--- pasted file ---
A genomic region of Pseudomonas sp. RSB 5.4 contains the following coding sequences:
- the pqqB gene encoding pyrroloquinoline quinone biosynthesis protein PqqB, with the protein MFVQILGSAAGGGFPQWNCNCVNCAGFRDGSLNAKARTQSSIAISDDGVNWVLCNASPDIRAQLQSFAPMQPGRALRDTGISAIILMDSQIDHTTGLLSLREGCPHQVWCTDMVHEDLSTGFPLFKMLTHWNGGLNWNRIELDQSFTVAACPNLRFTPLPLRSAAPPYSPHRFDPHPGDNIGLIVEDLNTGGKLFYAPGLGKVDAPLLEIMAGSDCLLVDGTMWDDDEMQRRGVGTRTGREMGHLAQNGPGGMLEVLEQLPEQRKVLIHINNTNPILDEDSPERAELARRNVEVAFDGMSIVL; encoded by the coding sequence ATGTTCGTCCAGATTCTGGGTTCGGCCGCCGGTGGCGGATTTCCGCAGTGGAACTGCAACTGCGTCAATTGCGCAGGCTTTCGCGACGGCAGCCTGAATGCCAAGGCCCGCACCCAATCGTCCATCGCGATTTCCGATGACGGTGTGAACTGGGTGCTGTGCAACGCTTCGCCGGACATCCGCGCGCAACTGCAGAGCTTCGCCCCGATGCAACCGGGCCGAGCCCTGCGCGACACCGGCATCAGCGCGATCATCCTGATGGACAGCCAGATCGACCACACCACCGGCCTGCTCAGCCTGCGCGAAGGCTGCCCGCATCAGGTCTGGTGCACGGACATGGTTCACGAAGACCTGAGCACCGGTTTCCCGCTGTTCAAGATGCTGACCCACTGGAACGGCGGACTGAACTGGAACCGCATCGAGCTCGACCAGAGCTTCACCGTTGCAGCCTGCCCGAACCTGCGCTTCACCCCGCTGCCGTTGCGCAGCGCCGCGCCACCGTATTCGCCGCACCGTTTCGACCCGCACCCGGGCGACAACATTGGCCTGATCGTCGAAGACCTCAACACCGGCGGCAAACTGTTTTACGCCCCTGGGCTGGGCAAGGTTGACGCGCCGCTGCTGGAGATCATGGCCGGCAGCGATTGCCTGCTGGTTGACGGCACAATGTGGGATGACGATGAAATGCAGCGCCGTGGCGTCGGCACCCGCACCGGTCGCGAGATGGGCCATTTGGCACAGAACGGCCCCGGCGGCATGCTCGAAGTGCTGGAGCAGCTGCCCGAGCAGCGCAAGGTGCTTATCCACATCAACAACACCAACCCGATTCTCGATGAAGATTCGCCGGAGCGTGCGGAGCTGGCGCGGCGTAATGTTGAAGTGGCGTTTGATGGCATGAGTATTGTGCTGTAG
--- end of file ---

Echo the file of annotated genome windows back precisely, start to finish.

A genomic region of Pseudomonas sp. RSB 5.4 contains the following coding sequences:
- the pqqB gene encoding pyrroloquinoline quinone biosynthesis protein PqqB, with the protein MFVQILGSAAGGGFPQWNCNCVNCAGFRDGSLNAKARTQSSIAISDDGVNWVLCNASPDIRAQLQSFAPMQPGRALRDTGISAIILMDSQIDHTTGLLSLREGCPHQVWCTDMVHEDLSTGFPLFKMLTHWNGGLNWNRIELDQSFTVAACPNLRFTPLPLRSAAPPYSPHRFDPHPGDNIGLIVEDLNTGGKLFYAPGLGKVDAPLLEIMAGSDCLLVDGTMWDDDEMQRRGVGTRTGREMGHLAQNGPGGMLEVLEQLPEQRKVLIHINNTNPILDEDSPERAELARRNVEVAFDGMSIVL; encoded by the coding sequence ATGTTCGTCCAGATTCTGGGTTCGGCCGCCGGTGGCGGATTTCCGCAGTGGAACTGCAACTGCGTCAATTGCGCAGGCTTTCGCGACGGCAGCCTGAATGCCAAGGCCCGCACCCAATCGTCCATCGCGATTTCCGATGACGGTGTGAACTGGGTGCTGTGCAACGCTTCGCCGGACATCCGCGCGCAACTGCAGAGCTTCGCCCCGATGCAACCGGGCCGAGCCCTGCGCGACACCGGCATCAGCGCGATCATCCTGATGGACAGCCAGATCGACCACACCACCGGCCTGCTCAGCCTGCGCGAAGGCTGCCCGCATCAGGTCTGGTGCACGGACATGGTTCACGAAGACCTGAGCACCGGTTTCCCGCTGTTCAAGATGCTGACCCACTGGAACGGCGGACTGAACTGGAACCGCATCGAGCTCGACCAGAGCTTCACCGTTGCAGCCTGCCCGAACCTGCGCTTCACCCCGCTGCCGTTGCGCAGCGCCGCGCCACCGTATTCGCCGCACCGTTTCGACCCGCACCCGGGCGACAACATTGGCCTGATCGTCGAAGACCTCAACACCGGCGGCAAACTGTTTTACGCCCCTGGGCTGGGCAAGGTTGACGCGCCGCTGCTGGAGATCATGGCCGGCAGCGATTGCCTGCTGGTTGACGGCACAATGTGGGATGACGATGAAATGCAGCGCCGTGGCGTCGGCACCCGCACCGGTCGCGAGATGGGCCATTTGGCACAGAACGGCCCCGGCGGCATGCTCGAAGTGCTGGAGCAGCTGCCCGAGCAGCGCAAGGTGCTTATCCACATCAACAACACCAACCCGATTCTCGATGAAGATTCGCCGGAGCGTGCGGAGCTGGCGCGGCGTAATGTTGAAGTGGCGTTTGATGGCATGAGTATTGTGCTGTAG